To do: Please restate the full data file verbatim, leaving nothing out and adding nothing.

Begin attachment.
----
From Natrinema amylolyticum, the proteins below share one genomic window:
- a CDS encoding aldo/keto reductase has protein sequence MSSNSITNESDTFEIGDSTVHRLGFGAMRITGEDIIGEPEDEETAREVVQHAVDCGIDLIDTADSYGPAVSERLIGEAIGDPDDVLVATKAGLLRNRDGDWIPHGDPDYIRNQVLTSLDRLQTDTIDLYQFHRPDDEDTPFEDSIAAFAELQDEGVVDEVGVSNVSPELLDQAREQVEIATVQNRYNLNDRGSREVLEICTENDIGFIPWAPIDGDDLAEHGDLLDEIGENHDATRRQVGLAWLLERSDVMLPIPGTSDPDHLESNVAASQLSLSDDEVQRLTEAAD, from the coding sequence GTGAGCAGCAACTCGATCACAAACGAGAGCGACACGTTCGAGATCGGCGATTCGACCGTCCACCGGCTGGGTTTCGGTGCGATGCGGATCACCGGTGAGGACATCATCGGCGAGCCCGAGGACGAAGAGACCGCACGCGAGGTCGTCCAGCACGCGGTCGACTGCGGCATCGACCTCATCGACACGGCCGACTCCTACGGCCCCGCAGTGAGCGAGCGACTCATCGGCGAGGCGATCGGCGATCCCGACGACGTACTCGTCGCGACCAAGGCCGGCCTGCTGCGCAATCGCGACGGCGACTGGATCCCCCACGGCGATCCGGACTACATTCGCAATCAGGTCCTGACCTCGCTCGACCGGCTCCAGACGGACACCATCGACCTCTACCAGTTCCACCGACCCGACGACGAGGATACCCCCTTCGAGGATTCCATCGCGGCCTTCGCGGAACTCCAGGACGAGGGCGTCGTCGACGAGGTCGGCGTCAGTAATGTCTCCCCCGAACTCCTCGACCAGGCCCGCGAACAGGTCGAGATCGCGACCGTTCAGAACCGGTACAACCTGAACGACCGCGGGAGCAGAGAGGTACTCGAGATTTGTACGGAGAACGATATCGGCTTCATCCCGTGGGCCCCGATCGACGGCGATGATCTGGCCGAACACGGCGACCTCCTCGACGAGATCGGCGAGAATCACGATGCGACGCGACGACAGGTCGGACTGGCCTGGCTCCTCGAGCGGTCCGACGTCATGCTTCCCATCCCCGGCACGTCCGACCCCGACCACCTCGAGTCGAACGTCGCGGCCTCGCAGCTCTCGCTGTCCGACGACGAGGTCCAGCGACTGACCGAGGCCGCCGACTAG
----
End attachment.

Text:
From Natrinema amylolyticum, the proteins below share one genomic window:
- a CDS encoding aldo/keto reductase has protein sequence MSSNSITNESDTFEIGDSTVHRLGFGAMRITGEDIIGEPEDEETAREVVQHAVDCGIDLIDTADSYGPAVSERLIGEAIGDPDDVLVATKAGLLRNRDGDWIPHGDPDYIRNQVLTSLDRLQTDTIDLYQFHRPDDEDTPFEDSIAAFAELQDEGVVDEVGVSNVSPELLDQAREQVEIATVQNRYNLNDRGSREVLEICTENDIGFIPWAPIDGDDLAEHGDLLDEIGENHDATRRQVGLAWLLERSDVMLPIPGTSDPDHLESNVAASQLSLSDDEVQRLTEAAD, from the coding sequence GTGAGCAGCAACTCGATCACAAACGAGAGCGACACGTTCGAGATCGGCGATTCGACCGTCCACCGGCTGGGTTTCGGTGCGATGCGGATCACCGGTGAGGACATCATCGGCGAGCCCGAGGACGAAGAGACCGCACGCGAGGTCGTCCAGCACGCGGTCGACTGCGGCATCGACCTCATCGACACGGCCGACTCCTACGGCCCCGCAGTGAGCGAGCGACTCATCGGCGAGGCGATCGGCGATCCCGACGACGTACTCGTCGCGACCAAGGCCGGCCTGCTGCGCAATCGCGACGGCGACTGGATCCCCCACGGCGATCCGGACTACATTCGCAATCAGGTCCTGACCTCGCTCGACCGGCTCCAGACGGACACCATCGACCTCTACCAGTTCCACCGACCCGACGACGAGGATACCCCCTTCGAGGATTCCATCGCGGCCTTCGCGGAACTCCAGGACGAGGGCGTCGTCGACGAGGTCGGCGTCAGTAATGTCTCCCCCGAACTCCTCGACCAGGCCCGCGAACAGGTCGAGATCGCGACCGTTCAGAACCGGTACAACCTGAACGACCGCGGGAGCAGAGAGGTACTCGAGATTTGTACGGAGAACGATATCGGCTTCATCCCGTGGGCCCCGATCGACGGCGATGATCTGGCCGAACACGGCGACCTCCTCGACGAGATCGGCGAGAATCACGATGCGACGCGACGACAGGTCGGACTGGCCTGGCTCCTCGAGCGGTCCGACGTCATGCTTCCCATCCCCGGCACGTCCGACCCCGACCACCTCGAGTCGAACGTCGCGGCCTCGCAGCTCTCGCTGTCCGACGACGAGGTCCAGCGACTGACCGAGGCCGCCGACTAG